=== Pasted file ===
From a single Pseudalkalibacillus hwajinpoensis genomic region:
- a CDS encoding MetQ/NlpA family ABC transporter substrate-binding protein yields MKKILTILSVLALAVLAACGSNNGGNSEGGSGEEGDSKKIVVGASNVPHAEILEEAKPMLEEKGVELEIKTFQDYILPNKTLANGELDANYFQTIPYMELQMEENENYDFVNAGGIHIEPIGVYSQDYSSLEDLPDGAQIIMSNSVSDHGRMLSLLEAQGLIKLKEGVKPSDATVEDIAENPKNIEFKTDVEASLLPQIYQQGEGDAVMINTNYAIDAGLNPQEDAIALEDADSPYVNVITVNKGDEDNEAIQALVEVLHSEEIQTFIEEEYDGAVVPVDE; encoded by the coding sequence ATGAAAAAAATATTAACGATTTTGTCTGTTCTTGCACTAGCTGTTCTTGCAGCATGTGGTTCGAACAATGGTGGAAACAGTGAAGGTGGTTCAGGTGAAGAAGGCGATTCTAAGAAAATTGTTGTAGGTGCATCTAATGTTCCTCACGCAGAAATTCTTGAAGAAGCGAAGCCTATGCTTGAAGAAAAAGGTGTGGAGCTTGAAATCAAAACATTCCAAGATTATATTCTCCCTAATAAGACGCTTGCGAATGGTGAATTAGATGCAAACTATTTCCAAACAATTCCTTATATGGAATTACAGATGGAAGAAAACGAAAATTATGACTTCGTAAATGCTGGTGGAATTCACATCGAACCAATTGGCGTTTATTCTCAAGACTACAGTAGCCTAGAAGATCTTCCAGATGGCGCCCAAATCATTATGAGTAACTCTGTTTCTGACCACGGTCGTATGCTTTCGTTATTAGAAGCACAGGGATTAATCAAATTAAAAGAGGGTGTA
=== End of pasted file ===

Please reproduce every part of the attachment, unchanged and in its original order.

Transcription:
From a single Pseudalkalibacillus hwajinpoensis genomic region:
- a CDS encoding MetQ/NlpA family ABC transporter substrate-binding protein yields MKKILTILSVLALAVLAACGSNNGGNSEGGSGEEGDSKKIVVGASNVPHAEILEEAKPMLEEKGVELEIKTFQDYILPNKTLANGELDANYFQTIPYMELQMEENENYDFVNAGGIHIEPIGVYSQDYSSLEDLPDGAQIIMSNSVSDHGRMLSLLEAQGLIKLKEGVKPSDATVEDIAENPKNIEFKTDVEASLLPQIYQQGEGDAVMINTNYAIDAGLNPQEDAIALEDADSPYVNVITVNKGDEDNEAIQALVEVLHSEEIQTFIEEEYDGAVVPVDE; encoded by the coding sequence ATGAAAAAAATATTAACGATTTTGTCTGTTCTTGCACTAGCTGTTCTTGCAGCATGTGGTTCGAACAATGGTGGAAACAGTGAAGGTGGTTCAGGTGAAGAAGGCGATTCTAAGAAAATTGTTGTAGGTGCATCTAATGTTCCTCACGCAGAAATTCTTGAAGAAGCGAAGCCTATGCTTGAAGAAAAAGGTGTGGAGCTTGAAATCAAAACATTCCAAGATTATATTCTCCCTAATAAGACGCTTGCGAATGGTGAATTAGATGCAAACTATTTCCAAACAATTCCTTATATGGAATTACAGATGGAAGAAAACGAAAATTATGACTTCGTAAATGCTGGTGGAATTCACATCGAACCAATTGGCGTTTATTCTCAAGACTACAGTAGCCTAGAAGATCTTCCAGATGGCGCCCAAATCATTATGAGTAACTCTGTTTCTGACCACGGTCGTATGCTTTCGTTATTAGAAGCACAGGGATTAATCAAATTAAAAGAGGGTGTA